- What does the underwriting agreement typically provide with respect to indemnity, force majeure clauses, success fees and overallotment options?
Underwriting agreements for Luxembourg equity securities offerings usually contain an indemnity clause, for the purpose of indemnifying and protecting the underwriters and their directors, officers and employees, or controlled interests against any loss or damages resulting from untrue or misleading statements of material fact or material omissions contained in the prospectus, or any breach of the representations, warranties and agreements contained in the underwriting agreement. Underwriting agreements for debt securities also feature very similar indemnity clauses. Greenshoe shareholders can also agree to indemnify the underwriter under certain circumstances. This indemnity obligation is normally guaranteed by the assignment for security purposes of the proceeds of the offering.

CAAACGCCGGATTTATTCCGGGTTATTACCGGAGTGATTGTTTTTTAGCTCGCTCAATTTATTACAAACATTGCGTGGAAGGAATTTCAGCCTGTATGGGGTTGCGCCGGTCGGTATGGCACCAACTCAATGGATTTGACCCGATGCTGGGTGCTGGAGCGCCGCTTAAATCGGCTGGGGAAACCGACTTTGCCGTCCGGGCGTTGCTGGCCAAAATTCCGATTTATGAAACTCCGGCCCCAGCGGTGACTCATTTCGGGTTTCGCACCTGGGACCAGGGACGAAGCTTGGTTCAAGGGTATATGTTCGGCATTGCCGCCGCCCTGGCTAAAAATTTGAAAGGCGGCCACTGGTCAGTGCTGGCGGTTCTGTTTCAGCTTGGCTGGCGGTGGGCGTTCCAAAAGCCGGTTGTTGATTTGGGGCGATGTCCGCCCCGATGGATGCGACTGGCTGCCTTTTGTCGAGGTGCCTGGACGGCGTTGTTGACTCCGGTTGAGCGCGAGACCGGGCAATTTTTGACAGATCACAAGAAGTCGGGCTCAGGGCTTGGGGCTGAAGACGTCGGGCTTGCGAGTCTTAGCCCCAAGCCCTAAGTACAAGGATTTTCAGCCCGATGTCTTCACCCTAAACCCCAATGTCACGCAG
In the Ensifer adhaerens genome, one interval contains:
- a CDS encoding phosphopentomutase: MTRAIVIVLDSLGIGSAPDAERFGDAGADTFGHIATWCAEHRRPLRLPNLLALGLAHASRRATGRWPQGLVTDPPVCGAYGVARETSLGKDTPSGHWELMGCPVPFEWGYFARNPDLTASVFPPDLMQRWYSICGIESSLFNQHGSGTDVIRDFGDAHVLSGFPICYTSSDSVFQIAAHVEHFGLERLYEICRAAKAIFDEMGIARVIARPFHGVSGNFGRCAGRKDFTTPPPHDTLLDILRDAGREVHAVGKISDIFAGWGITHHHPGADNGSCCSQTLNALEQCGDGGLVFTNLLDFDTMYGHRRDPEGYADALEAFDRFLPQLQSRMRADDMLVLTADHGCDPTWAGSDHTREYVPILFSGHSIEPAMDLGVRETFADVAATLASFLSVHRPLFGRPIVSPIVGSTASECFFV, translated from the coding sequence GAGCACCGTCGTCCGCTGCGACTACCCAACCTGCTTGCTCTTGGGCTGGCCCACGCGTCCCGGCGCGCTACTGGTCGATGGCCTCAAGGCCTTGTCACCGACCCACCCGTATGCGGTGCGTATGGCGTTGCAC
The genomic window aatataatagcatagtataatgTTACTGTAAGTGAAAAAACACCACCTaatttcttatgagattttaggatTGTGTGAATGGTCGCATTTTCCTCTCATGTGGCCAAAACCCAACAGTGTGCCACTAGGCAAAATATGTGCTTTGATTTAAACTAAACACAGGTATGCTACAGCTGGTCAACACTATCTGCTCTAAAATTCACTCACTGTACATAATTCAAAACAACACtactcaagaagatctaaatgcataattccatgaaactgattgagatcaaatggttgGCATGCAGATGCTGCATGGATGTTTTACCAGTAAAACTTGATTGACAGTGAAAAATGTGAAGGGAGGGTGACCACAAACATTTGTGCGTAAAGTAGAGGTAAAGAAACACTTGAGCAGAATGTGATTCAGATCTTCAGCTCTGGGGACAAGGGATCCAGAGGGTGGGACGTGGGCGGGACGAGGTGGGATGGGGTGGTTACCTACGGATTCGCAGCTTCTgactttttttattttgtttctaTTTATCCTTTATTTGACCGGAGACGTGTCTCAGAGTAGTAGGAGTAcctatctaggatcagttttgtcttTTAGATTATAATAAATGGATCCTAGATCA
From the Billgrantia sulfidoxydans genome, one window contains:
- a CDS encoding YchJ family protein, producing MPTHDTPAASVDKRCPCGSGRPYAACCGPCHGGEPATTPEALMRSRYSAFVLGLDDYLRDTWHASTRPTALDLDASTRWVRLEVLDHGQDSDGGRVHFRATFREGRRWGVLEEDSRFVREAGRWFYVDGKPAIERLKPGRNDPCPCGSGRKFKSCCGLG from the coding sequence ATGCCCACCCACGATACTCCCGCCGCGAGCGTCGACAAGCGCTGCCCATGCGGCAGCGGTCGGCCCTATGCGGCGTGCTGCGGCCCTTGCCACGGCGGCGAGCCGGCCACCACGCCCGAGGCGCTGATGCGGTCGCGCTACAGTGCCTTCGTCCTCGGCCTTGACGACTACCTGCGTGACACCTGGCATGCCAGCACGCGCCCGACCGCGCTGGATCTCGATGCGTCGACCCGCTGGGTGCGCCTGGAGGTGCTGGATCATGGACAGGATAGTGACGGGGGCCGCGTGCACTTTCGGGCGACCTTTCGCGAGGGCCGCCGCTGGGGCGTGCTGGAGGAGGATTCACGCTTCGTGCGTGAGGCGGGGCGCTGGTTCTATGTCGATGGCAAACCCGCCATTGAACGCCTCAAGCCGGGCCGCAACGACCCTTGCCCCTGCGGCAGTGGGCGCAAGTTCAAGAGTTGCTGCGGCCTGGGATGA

Force majeure clauses in equity underwriting agreements generally cover any event that could affect financial markets, such as any change in general economic conditions or currency exchange, any suspension or material limitation in trading in securities on the main stock exchanges and other events that could prevent or have an adverse effect on the success of the offering. Debt underwriting agreements follow the ICMA’s rules and recommendations relating to force majeure.
Underwriting agreements relating to equity offerings frequently provide for incentive and success fees, which are paid at the issuer’s discretion. Incentive fees apply to the gross proceeds of the offering while success fees are paid if a certain threshold of gross proceeds is reached.